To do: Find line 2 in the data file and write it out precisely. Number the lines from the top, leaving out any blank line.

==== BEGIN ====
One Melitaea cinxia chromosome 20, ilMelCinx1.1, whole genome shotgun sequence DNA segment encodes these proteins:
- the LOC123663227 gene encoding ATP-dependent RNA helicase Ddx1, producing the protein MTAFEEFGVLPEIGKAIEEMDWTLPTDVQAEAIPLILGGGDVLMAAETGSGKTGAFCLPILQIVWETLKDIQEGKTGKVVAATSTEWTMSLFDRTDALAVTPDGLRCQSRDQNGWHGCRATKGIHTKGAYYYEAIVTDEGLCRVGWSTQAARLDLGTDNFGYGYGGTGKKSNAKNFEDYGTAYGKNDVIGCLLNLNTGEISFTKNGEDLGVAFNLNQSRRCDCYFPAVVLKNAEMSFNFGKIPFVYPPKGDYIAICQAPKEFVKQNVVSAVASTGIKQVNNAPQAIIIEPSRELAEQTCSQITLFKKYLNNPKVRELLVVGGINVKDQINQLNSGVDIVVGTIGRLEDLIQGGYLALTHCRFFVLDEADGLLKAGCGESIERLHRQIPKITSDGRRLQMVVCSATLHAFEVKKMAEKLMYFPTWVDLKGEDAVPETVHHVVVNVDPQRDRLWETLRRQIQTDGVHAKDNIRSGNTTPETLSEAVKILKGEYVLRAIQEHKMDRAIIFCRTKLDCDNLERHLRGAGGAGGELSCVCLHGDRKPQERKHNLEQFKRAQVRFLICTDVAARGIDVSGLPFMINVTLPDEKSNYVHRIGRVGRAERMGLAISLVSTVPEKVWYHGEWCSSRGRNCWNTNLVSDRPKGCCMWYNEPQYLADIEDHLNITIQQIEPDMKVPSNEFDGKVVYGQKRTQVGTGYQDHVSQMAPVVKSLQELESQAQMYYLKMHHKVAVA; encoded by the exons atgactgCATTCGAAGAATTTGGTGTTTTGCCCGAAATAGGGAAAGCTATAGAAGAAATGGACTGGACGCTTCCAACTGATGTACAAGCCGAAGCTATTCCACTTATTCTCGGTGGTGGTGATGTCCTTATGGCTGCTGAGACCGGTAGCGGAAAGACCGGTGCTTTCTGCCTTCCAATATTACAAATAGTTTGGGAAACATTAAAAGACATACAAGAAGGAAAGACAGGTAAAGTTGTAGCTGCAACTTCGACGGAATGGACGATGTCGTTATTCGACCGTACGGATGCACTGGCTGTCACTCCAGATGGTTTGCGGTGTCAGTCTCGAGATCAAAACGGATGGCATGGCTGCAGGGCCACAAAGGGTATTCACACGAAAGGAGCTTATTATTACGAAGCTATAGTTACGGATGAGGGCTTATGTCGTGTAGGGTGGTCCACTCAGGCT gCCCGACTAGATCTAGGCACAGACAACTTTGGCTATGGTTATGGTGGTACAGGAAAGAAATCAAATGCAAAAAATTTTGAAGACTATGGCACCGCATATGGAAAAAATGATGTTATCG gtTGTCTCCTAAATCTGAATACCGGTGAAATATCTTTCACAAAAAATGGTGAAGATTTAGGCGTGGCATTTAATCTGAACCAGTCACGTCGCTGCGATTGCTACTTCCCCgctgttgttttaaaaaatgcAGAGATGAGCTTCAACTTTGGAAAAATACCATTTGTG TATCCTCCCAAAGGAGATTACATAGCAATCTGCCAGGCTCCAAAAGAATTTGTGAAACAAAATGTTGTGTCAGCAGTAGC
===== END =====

- the LOC123663227 gene encoding ATP-dependent RNA helicase Ddx1, producing the protein MTAFEEFGVLPEIGKAIEEMDWTLPTDVQAEAIPLILGGGDVLMAAETGSGKTGAFCLPILQIVWETLKDIQEGKTGKVVAATSTEWTMSLFDRTDALAVTPDGLRCQSRDQNGWHGCRATKGIHTKGAYYYEAIVTDEGLCRVGWSTQAARLDLGTDNFGYGYGGTGKKSNAKNFEDYGTAYGKNDVIGCLLNLNTGEISFTKNGEDLGVAFNLNQSRRCDCYFPAVVLKNAEMSFNFGKIPFVYPPKGDYIAICQAPKEFVKQNVVSAVASTGIKQVNNAPQAIIIEPSRELAEQTCSQITLFKKYLNNPKVRELLVVGGINVKDQINQLNSGVDIVVGTIGRLEDLIQGGYLALTHCRFFVLDEADGLLKAGCGESIERLHRQIPKITSDGRRLQMVVCSATLHAFEVKKMAEKLMYFPTWVDLKGEDAVPETVHHVVVNVDPQRDRLWETLRRQIQTDGVHAKDNIRSGNTTPETLSEAVKILKGEYVLRAIQEHKMDRAIIFCRTKLDCDNLERHLRGAGGAGGELSCVCLHGDRKPQERKHNLEQFKRAQVRFLICTDVAARGIDVSGLPFMINVTLPDEKSNYVHRIGRVGRAERMGLAISLVSTVPEKVWYHGEWCSSRGRNCWNTNLVSDRPKGCCMWYNEPQYLADIEDHLNITIQQIEPDMKVPSNEFDGKVVYGQKRTQVGTGYQDHVSQMAPVVKSLQELESQAQMYYLKMHHKVAVA; encoded by the exons atgactgCATTCGAAGAATTTGGTGTTTTGCCCGAAATAGGGAAAGCTATAGAAGAAATGGACTGGACGCTTCCAACTGATGTACAAGCCGAAGCTATTCCACTTATTCTCGGTGGTGGTGATGTCCTTATGGCTGCTGAGACCGGTAGCGGAAAGACCGGTGCTTTCTGCCTTCCAATATTACAAATAGTTTGGGAAACATTAAAAGACATACAAGAAGGAAAGACAGGTAAAGTTGTAGCTGCAACTTCGACGGAATGGACGATGTCGTTATTCGACCGTACGGATGCACTGGCTGTCACTCCAGATGGTTTGCGGTGTCAGTCTCGAGATCAAAACGGATGGCATGGCTGCAGGGCCACAAAGGGTATTCACACGAAAGGAGCTTATTATTACGAAGCTATAGTTACGGATGAGGGCTTATGTCGTGTAGGGTGGTCCACTCAGGCT gCCCGACTAGATCTAGGCACAGACAACTTTGGCTATGGTTATGGTGGTACAGGAAAGAAATCAAATGCAAAAAATTTTGAAGACTATGGCACCGCATATGGAAAAAATGATGTTATCG gtTGTCTCCTAAATCTGAATACCGGTGAAATATCTTTCACAAAAAATGGTGAAGATTTAGGCGTGGCATTTAATCTGAACCAGTCACGTCGCTGCGATTGCTACTTCCCCgctgttgttttaaaaaatgcAGAGATGAGCTTCAACTTTGGAAAAATACCATTTGTG TATCCTCCCAAAGGAGATTACATAGCAATCTGCCAGGCTCCAAAAGAATTTGTGAAACAAAATGTTGTGTCAGCAGTAGC